Ten Ways to Reduce
Chargebacks and Fraud
© Copyright 2002, Jim
Merchants' concern about online credit card fraud and
chargebacks is rising at a significant rate. According to
the 2001 Online Fraud Report conducted by Mindwave Research,
41 percent of merchants say the issue of online credit card
fraud is "very serious" to their business.
As e-commerce continues to flourish, the number of
instances of credit card fraud and chargebacks will continue
to mount. It should go without saying that the need to take
certain measures to reduce and virtually eliminate
chargebacks and fraud is certainly paramount.
Here are some ways you can greatly reduce the instances
of chargebacks and fraud, even potentially eliminate the
No. 10: Interactive Voice Response (IVR) Terminals
IVR Terminals, developed by VoiceStamps, are a relatively
new solution that greatly reduces chargebacks and fraud by
collecting a "voice stamp" or voice authorization
and verification from the customer before the merchant ships
the order. The voice recorded order verification is then
automatically e-mailed to the merchant for filing in the
event the customer tries to dispute the charge on their
No. 9: Collect CVC2 and CVV2 Verification Numbers
This tactic alone will not only reduce instances of
chargebacks by 26 percent, according to Visa, but also
reduce any pass-through fees that may be charged when a
credit card order is conducted. On the back of MasterCard,
most Visa and Discover credit cards is a three-digit
security code located right after the credit card number.
Requiring customers to give the three-digit code acts as an
additional verification measure.
American Express cards also have a similar security code
that is located on the front of the card right above the
cardholder's account number, which is usually four-digits
long. Most online payment processors support entering the
security codes when processing credit card orders. Check
with your payment gateway provider (i.e., Verisign,
Authorize.Net, ECHO Inc., etc.) for details.
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No. 8: Use Address Verification System (AVS)
AVS checks to ensure the address entered on the order form
matches the address to where the cardholder's billing
statements are mailed. People ordering products and/or
services using a stolen card number will never use the real
cardholder's billing address, so this is your chance to stop
the order before it's too late. AVS only works with orders
conducted in the US. Failure to use AVS when processing
credit card transactions will always result in paying higher
credit card processing fees.
No. 7: Scrutinize orders from developing foreign
A large percentage of fraudulent Internet purchases are made
from Indonesia, Russia and other eastern European or
developing countries. Accept orders from such countries at
your own risk until a worldwide AVS system is developed.
No. 6: Let customers know what name will appear on
Many merchants who use third-party processing companies have
run into problems because the company name that appears on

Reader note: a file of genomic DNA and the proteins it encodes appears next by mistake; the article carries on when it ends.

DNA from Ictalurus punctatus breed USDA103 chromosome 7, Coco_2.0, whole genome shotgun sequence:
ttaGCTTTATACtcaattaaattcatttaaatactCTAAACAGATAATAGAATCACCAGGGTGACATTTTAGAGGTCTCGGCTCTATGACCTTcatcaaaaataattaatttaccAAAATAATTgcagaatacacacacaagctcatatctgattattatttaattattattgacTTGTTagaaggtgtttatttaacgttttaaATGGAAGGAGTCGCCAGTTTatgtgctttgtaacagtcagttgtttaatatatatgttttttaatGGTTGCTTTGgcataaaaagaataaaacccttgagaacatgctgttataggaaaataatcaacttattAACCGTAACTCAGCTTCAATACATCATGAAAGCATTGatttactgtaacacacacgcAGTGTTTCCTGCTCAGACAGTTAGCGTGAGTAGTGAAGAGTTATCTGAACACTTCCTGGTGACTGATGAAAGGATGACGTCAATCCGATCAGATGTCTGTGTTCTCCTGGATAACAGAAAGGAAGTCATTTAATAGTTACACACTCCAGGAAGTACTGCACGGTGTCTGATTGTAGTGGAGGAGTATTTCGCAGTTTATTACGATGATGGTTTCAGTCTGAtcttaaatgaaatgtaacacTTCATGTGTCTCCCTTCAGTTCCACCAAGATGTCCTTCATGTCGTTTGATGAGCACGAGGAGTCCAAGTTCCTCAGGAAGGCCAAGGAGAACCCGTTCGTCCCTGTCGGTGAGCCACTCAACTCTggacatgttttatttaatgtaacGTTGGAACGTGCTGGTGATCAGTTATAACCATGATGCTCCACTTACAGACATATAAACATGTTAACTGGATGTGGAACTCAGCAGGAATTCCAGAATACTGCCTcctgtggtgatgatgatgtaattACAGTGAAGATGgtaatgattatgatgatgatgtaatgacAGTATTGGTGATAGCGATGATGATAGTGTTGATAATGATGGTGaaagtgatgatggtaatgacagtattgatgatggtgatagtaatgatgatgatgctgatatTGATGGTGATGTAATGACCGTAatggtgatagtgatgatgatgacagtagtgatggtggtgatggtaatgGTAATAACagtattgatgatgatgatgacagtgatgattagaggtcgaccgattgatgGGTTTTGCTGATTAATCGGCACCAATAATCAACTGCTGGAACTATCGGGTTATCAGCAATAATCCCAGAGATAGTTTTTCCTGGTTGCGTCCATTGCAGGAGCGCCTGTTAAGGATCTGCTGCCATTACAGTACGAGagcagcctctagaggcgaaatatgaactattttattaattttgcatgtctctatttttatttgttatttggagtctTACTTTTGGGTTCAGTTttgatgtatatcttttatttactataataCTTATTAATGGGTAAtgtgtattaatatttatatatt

cardholder's monthly statements is usually the name of the
third-party processing company, and not the company name of
the site where the cardholder made their purchase.
This isn't always the case, but in many cases it is. If
you use a third-party processor, and even if you don't, make
sure the customer knows what name will appear on their
credit card statement at the end of the month. This will
help to reduce any confusion that might otherwise occur.
No. 5: Handle suspicious orders accordingly
If an order seems suspicious, the best way to handle the
situation is to either call or e-mail the customer and
attempt to verify that they placed the order. As a rule of
thumb, if in doubt, check things out. It may be a good idea
that if a customer makes an unusually large volume purchase
from your site to follow-up with a verification call. This
is where a system like IVR terminals, previously mentioned
above, can come in very handy.
No. 4: Watch out for orders using free e-mail
Be wary of accepting orders from people who used a free
e-mail address when ordering (i.e. Hotmail, Yahoo, etc.).
Tracking people who used a free e-mail address is almost
impossible. It's much easier for them to get away than if
they used their ISP or their company's e-mail domain. To
check whether an e- mail address is a freebie or not just
take the part of the address after the "@" symbol,
add "www" to the front of it and see what Web site
it brings up (i.e. firstname.lastname@example.org = www.yahoo.com).
No. 3: Signatures on delivery
If your business delivers products, use a carrier that
requires a signature on delivery and allows you to have a
copy of the signature. Retain these for your records.
No. 2: Request fax copies of ID and credit card
You may want to request your customer to fax a copy of both
sides of their credit card and driver's license. This tactic
usually works best in a business-to-business sales
environment. While this is not a defense under Visa or
MasterCard rules, it is yet another way to deter fraud.
No. 1: Posting a warning message
Taking the time to post a warning message on your order page
to those who may attempt to make a fraudulent order will
greatly deter the number of instances of fraud. Be sure to
mention that IP addresses are being logged. IP addresses can
come in handy when locating fraudulent orders.
Taking measures to deter and eliminate fraud and
chargebacks from occurring are a necessity in order to
operate a successful online business. Each day companies
dedicated to risk management are developing solutions to
provide merchants, like yourself, with extra protection
because of the financial burdens chargebacks and fraud can
bestow if ignored.
Jim Conley II is the CEO/Founder of
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